The demand for titanium components by the aerospace industry began as a whisper about 15 years ago and steadily grew to a sustained, raucous shout over the last five and likely won’t quiet for several more.
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The Copper Development Association (CDA) is eager to help shops discover and tap into the high-speed machining advantages of brass. The substantial benefits of doing so have an increasing number of shops rethinking their part materials and, when possible, converting those parts to brass.
In the near absence of academic programs to teach undergraduate engineering students additive manufacturing, a California-based startup has stepped in to help fill the void through internships.
Machining aerospace materials is a challenging task. Not only are machining operations tightly controlled, a wide variety of workpiece materials are employed, including aluminum, titanium, and carbon-fiber reinforced plastics (CFRPs). The following is a brief guide to cutting tool options for successful machining of airframe components. All of the tools referenced are manufactured by Mitsubishi Materials.
When Desktop Metal introduced its “office-friendly” Studio metal prototype printer earlier this year, the company renewed attention on the issue of safer materials for binder jetting, an additive manufacturing method.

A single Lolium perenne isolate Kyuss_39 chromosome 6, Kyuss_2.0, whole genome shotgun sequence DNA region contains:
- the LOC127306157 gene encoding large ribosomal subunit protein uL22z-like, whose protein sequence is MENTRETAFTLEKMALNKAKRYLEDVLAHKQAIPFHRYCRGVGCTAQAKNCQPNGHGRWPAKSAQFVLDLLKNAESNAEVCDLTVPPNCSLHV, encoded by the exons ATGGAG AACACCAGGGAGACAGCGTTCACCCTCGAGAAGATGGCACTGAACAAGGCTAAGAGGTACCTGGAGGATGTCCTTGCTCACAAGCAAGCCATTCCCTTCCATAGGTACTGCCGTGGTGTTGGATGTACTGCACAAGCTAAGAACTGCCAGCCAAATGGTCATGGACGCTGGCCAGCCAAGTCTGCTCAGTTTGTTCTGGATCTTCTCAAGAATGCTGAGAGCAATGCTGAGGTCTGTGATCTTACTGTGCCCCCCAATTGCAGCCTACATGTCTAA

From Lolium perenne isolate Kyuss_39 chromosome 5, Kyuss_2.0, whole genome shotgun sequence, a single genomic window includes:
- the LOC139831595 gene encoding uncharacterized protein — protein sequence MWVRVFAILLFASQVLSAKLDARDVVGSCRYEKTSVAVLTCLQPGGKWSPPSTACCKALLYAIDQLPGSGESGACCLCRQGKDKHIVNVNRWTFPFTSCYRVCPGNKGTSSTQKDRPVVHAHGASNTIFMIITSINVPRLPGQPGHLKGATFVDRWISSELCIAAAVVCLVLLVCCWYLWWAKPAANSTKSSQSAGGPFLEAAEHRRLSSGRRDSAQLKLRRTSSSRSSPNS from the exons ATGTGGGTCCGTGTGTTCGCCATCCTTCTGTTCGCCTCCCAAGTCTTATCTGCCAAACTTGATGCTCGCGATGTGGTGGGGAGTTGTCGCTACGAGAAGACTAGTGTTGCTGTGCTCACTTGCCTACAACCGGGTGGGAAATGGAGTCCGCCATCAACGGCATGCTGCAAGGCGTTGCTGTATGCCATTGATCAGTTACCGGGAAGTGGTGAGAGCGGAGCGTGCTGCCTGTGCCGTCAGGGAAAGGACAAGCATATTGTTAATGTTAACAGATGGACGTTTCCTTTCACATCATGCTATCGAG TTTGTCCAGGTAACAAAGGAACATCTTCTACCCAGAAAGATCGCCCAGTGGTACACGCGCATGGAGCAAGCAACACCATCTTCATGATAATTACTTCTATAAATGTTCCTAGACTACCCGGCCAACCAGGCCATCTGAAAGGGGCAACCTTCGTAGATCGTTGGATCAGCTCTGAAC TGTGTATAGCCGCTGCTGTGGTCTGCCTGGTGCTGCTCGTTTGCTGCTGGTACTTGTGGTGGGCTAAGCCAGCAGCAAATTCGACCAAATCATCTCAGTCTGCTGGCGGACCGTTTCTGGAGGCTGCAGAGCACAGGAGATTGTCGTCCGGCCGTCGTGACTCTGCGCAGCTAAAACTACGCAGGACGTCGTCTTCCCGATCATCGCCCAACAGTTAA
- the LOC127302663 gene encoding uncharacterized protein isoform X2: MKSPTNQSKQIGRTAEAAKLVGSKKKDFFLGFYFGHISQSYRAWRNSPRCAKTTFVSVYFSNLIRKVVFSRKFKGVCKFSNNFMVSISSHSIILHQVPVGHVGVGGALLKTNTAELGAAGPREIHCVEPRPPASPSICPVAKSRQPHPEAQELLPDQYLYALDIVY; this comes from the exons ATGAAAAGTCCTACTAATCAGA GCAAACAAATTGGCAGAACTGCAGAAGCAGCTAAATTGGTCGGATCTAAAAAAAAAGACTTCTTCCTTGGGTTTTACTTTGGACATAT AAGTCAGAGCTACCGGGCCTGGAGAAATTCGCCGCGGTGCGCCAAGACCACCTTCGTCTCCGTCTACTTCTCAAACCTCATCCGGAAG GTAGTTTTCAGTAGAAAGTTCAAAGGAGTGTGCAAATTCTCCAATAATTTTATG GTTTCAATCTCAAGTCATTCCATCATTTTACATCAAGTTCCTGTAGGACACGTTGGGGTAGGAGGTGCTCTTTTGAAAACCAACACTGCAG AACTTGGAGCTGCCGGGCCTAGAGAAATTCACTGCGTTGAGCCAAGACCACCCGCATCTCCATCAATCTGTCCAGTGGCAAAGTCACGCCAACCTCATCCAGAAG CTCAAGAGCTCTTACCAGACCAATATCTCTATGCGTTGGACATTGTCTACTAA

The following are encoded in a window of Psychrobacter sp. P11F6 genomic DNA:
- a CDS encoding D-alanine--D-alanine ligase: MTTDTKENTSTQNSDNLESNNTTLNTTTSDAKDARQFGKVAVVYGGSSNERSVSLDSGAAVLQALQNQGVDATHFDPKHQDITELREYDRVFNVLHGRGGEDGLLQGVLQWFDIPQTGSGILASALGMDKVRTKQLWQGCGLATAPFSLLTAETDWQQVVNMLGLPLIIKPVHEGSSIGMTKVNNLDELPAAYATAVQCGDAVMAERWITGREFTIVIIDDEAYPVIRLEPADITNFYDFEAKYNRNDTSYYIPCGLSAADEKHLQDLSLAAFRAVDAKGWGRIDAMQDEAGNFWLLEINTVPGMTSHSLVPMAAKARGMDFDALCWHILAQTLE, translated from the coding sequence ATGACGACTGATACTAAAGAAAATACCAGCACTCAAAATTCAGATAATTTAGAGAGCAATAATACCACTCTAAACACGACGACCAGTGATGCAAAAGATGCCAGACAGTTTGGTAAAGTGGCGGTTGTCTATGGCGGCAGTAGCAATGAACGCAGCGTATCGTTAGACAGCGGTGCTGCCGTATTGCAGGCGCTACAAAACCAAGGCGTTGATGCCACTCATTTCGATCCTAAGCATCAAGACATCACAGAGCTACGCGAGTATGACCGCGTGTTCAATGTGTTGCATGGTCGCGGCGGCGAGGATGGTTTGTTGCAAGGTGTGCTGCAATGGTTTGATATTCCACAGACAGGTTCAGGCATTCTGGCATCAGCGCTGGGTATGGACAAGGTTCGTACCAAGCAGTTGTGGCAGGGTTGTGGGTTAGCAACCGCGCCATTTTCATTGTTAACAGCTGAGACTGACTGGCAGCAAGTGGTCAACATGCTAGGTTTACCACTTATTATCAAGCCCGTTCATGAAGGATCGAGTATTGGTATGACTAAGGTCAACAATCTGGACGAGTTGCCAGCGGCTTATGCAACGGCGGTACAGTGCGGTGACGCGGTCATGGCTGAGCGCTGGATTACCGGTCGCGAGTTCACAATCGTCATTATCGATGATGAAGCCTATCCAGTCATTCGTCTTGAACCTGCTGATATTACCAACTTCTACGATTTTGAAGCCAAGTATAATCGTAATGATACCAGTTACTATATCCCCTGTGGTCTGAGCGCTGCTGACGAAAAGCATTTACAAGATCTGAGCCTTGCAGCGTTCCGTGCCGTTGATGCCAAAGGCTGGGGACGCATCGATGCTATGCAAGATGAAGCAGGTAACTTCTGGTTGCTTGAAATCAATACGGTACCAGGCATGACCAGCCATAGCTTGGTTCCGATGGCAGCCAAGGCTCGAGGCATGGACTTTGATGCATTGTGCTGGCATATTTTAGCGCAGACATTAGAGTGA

When visiting some machine shops I hear PM, most commonly known as preventive maintenance, referred to as “postmortem,” as in, “We just run the machines until they die.”
Two attorneys explain why a strong sales contract is a necessity in the metals industry.
The word “reconditioned” can ignite visions of worn, overworked products inferior to new ones. The reality is as long as you purchase from a reputable supplier, reconditioned cutting tools will deliver the same consistent results as they did upon initial purchase.
Tool presetting machines are a wise investment for machine shops that want to increase their machine utilization. Idle machine tools are often indicators of inefficient machining operations, and stopping a machine tool for any reason is synonymous to losing profits.
Vibrations, chatter marks, and tool failure are all problems that can be prevented with intelligent monitoring and feedback systems.